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This Week My Honey”s Lavender

Ah, New York, my sweet.  What’s not to love?

My partner started making ice cream this summer (poor me, right?).  The first stash from the CSA had some lovely lavender that constituted the flowers portion of our pick up.  All I had to do was stick it in the fridge instead of a vase, and the next thing I knew, voila, dessert!  This last visit to the CSA landed me some gorgeous deep purple blueberries now in the icebox waiting for the fairy dairymother to whisk them away.  So many reason to love New York this week.

But with some good news comes some bad.  Heard in the media-stream this week is that grocery stores are pushing back on consumers’ increased use of coupons with greater restrictions on coupon use.  The whole CSA experience, while a wonderful experience, may still not be the best value for folks looking to disrupt their regular food sourcing.  I’m still wanting to do a comparison of the options, from the traditional grocery store to home gardens to farmers markets and foraging.  While I can understand a company’s need to plug the bucket, so to speak, now might not be the best time to kick the consumer where it counts, considering that our flirtation with alternasourcing seems to be deepening into a more serious relationship.  Grocery stores may have even more competition ahead from innovations to their traditional model by store owners starting to think outside the box (Austin is expected to have the first packaging-free grocery store in the near future).

As for me, I will continue to report on my CSA experience, and hope that someone takes me up on my invitation to compare theirs (looking for someone signed up in the City with a different CSA, and someone from outside NY – maybe one of my Madison friends?).  (I am doing the full half-share, which means I pick up a full share – vegetables, fruit, eggs, flowers – every other week @ $550 for 24 weeks, which works out to be about $45.00 every pick-up, but would like to do a comparison with anyone doing a CSA this summer, regardless of what you’re signed up for).  I’m also looking to hear more on another …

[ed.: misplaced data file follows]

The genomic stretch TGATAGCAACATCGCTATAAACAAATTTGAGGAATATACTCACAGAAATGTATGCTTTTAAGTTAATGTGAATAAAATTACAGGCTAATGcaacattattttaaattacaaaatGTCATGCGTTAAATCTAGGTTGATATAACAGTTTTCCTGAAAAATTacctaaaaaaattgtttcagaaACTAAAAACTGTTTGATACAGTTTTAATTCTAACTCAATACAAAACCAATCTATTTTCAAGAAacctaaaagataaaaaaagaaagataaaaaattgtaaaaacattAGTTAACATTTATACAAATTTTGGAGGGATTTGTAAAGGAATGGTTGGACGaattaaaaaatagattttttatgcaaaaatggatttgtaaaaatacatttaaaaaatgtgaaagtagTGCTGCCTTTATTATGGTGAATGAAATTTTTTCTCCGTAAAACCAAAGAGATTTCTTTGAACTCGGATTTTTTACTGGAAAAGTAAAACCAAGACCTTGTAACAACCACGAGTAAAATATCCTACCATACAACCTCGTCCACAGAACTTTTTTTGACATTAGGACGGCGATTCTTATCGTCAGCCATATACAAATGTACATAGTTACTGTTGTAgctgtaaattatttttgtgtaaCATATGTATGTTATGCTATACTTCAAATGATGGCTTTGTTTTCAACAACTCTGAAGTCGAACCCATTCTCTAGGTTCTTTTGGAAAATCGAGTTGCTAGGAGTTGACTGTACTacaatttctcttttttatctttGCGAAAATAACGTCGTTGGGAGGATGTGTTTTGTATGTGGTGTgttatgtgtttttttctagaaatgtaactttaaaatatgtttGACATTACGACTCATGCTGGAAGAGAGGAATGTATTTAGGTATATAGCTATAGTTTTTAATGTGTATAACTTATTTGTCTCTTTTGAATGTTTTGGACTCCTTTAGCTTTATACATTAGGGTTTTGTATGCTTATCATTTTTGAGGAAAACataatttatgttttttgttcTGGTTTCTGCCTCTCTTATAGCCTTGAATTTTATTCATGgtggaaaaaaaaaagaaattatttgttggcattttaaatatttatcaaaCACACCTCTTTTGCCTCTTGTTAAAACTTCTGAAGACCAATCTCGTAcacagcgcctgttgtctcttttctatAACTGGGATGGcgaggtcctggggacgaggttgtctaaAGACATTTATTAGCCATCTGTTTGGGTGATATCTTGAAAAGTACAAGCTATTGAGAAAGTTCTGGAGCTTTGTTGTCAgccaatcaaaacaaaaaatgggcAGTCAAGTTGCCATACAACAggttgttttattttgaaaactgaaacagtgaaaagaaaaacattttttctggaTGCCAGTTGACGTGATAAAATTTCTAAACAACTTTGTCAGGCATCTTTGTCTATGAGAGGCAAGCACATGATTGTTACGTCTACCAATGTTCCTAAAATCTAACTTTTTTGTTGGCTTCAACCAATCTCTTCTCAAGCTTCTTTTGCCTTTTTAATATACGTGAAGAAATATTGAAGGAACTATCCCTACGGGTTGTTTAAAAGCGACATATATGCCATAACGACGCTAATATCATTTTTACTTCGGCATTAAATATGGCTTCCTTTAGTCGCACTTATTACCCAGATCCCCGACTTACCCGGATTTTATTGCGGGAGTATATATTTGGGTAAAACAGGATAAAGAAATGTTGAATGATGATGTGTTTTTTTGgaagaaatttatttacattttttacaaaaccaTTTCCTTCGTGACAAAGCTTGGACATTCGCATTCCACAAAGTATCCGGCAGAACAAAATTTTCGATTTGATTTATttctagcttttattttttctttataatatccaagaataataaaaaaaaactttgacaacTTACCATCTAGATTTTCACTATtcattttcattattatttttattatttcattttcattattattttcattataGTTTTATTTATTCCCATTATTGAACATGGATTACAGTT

QUESTION: how have your food collection and sourcing habits changed?  What percentage of your meals comes from sources other than the traditional grocery store?  Are you getting any staples from your garden?  Of the home gardeners, do many of you can to make your stash last after the season’s over?  How many of you are keeping the garden going indoors over the winter?  What have you got growing indoors after season?  Anyone else out there who’s getting their groceries outside the box?  Of those who forage, would you say that you’ve incorporated the wild edibles onto your every day plate?   With apologies to any skin-thinned freegans, have we got any garbage eaters out there?  Any other urban foraging?  Anything I’m leaving out?   Go ahead …  gimme the dirt!

One response to “This Week My Honey”s Lavender

  1. Ralph ⋅

    Don’t forget blueberry pancakes and waffles, yummy 🙂
    Buying habits really haven’t changed much since gardening. Whatever grows just replaces something that would have come from the store. The herbs are just an addition to salad, with some of them dried, or in the case of basil frozen. There hasn’t been enough of anything else to have a need to store it. Last year the cucumbers did pretty well but they were used as they grew. Overall aside from herbs things are not off to such a good start this year. I got 1 picking of escarole from some plants my niece gave me, and now they’re flowering and probably going to seed. The bees seem to like the blue flowers they make. I seem to have more luck producing seeds this year than produce. Does anyone else save seeds?

    I’ve heard of CSAs before but don’t really know much about them. Do they grow their own food or buy it locally? What do they sell, any plants? Would you say the quality of their stuff is better than your typical store? CSAs are one of those things I never really looked into.

    As far as winter plants, if there are herbs growing really well as winter approaches I transplant it into a container to keep inside. I picked 2 small basil plants that looked nice and they are already in a winter container. Basil is a daily addition to salad. Last year’s winter basil plant did so well I put it into the ground and am waiting to pick seeds from it. Keeping seeds from good plants helps improve your garden as time goes on. I also keep a couple scallion plants inside over the winter- like it in salad too. It’s mostly a matter of how many containers I can keep inside and keep moving around the house for sun. I have no south facing windows and the north side gets no sun so it’s a daily shuffle from the front (east) in the morning to the back (west) in the afternoon.

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